Bo pulled up to the entrance to Dryhook Hollow. It was the Saturday afternoon after the Democratic primary and he and Yusif had won their unopposed elections. Now, they were canvassing as much of the county as they could.
Yusif, in the passenger seat, looked dubiously at Bo. “You can’t be serious. There can’t be many people living up that dirt road.”
“Yeah,” Bo said, “There are at least a hundred up there - probably more like two. That road goes back in there at least fifteen miles and there are houses and trailers along side it the whole way. There’s even a stocked catfish pond up there you can pay twenty dollars to fish in.”
Yusif shrugged and Bo turned his SUV onto the road. Dryhook was a strange part of the county. In a few places it widened out a little and two or three houses and trailers would be on a bit of a field. However, for most of it the mountains hugged both sides of the road and the full growth trees on them made it clear that most of the homes in Dryhook never saw unfiltered sunlight.
Bo wondered, not for the first time, how these people could live without sunlight. Still, there were decent people back here and he and Yusif set about introducing themselves. Actually, most of the people already knew Bo. They fell into a pattern in which Bo would park the SUV, get out of the car and spend the next few minutes glad-handing and introducing Yusif. Per the game plan, everyone in Bartlette County was getting introduced to “Joe” Habib.
After about a two hours they pulled up to a tiny wooden house on the right side of the road. As they got out of the car a woman in her sixties walked out on the front porch. Megatha Marlene Manson, jokingly known as “Triple-M” (not to her face), was a force to be reckoned with in Bartlette County. If she said the people in Dryhook would cast their votes for you they did, although there had been a question in the last election over whether some of them actually made it to the polls or had a thoughtful individual pull the lever for them.
Bo investigated the claims, along with Investigator Kilgore from the Virginia State Police, and they couldn’t prove anything, but they’d come awful close. One old codger, who hated Megatha from way back, had sworn that he hadn’t gone to a voting station for the last twenty years and he “sure as Hell didn’t vote for that snake.” Unfortunately, the man had cancer and died shortly after giving the statement. Without him, they never did develop enough evidence to prosecute.
“Well, Robert Ross, as I live and breathe. Never thought I'd see you up in Dryhook again. What brings you to these parts . . . and out of uniform even?”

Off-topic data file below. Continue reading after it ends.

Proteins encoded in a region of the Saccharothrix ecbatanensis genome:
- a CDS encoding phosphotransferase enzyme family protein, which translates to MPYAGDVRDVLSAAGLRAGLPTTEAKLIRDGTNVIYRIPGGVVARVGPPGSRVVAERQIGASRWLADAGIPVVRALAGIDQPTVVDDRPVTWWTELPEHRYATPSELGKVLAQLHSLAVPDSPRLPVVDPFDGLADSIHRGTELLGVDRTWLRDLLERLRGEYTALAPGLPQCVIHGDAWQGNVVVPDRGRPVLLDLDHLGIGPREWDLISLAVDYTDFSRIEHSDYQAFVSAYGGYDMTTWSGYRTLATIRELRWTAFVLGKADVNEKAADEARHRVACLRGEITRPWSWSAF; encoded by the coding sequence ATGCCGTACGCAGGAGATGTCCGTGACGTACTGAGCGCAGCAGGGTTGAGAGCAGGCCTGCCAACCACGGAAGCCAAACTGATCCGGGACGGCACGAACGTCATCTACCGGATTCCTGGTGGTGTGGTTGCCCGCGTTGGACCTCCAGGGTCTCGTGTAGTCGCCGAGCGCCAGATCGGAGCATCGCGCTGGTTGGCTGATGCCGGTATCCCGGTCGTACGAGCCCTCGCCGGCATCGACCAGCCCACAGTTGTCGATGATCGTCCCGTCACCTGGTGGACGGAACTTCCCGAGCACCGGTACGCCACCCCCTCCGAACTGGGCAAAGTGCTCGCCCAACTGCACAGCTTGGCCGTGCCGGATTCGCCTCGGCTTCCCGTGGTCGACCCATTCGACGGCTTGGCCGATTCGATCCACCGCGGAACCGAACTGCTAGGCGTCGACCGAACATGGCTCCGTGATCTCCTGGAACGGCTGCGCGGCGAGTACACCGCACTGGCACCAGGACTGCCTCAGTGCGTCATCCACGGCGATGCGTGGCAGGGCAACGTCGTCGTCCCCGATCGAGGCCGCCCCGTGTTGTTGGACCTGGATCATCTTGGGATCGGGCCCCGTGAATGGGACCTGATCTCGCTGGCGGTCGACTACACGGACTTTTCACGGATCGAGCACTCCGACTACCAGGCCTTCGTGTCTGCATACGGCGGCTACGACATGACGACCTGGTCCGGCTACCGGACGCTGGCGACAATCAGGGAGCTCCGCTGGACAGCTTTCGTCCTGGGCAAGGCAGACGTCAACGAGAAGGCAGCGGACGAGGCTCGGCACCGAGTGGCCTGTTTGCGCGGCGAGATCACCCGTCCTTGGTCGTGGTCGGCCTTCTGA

There was no doubt that Megatha knew why they were there. This was the eleventh house they stopped at in the hollow and Megatha had probably gotten at least five calls telling her they were coming. Still, Bo had to play the game.
“Afternoon, Mrs. Manson. How you doing today?” She bobbed her head and he went on. “We're going through the holler introducing ourselves and letting everyone know that we're running for office. Me for sheriff. Joe for commonwealth attorney.”
'Joe, huh?” She looked Yusif up and down. “Well, he surely is as handsome as everyone says. No wonder that idiot girl is all tied up in knots over him.”
She turned to Yusif. “What's your real name, boy?” When Yusif paused she prodded him. “C'mon, what'd your momma name ya?”
Yusif looked her straight in the eyes. “My mother calls me Yusif. It's the Arabic word meaning Joseph.”
She looked back to Bo. “I like him. He's got some backbone and he don't put up with any guff about his mother. “ She emphasized the word mother. “Where's he from Robert?”
“He's from here, Ma'am. He's lived here for over five years now.”
She rolled her eyes and turned back to Yusif. “Good luck with that, honey. I married Harold and moved here when I was sixteen. That was maybe forty years ago now. His mother ain't ever forgive me for not being born here in this holler. That old biddy is going to outlive us all and 'til her dying day she'll call me 'that girl from Cincinnati.'”
“Yusif, you come on up here and have a seat. We'll drink a little tea and talk a little about your cluelessness about women. Robert, you go on up the holler and talk to some more folk. Come back in about an hour. Don't you stop at that green trailer on the left though. Momma Manson figures out you're a Democrat on her porch she's liable to shoot you through the screen door.”
When the men paused, she made a shooing motion with her hands. “G'on now. Do as your elder tells ya.”
Bo looked over at Yusif and the other man nodded. With a smile on his face, Bo got back in the SUV. He wouldn't trade places with Yusif right now on a bet. That old woman was going to spend the next hour putting him through a ringer. As he drove away, Megatha's high pitched voice carried part of the conversation he was leaving behind to him.
“So, who was it decided to call you Joe? Clyde's too dumb for that and Robert's too straight to think of it.”
“Grady? Shoulda knew. Y'know that old coot owes me a dinner . . .”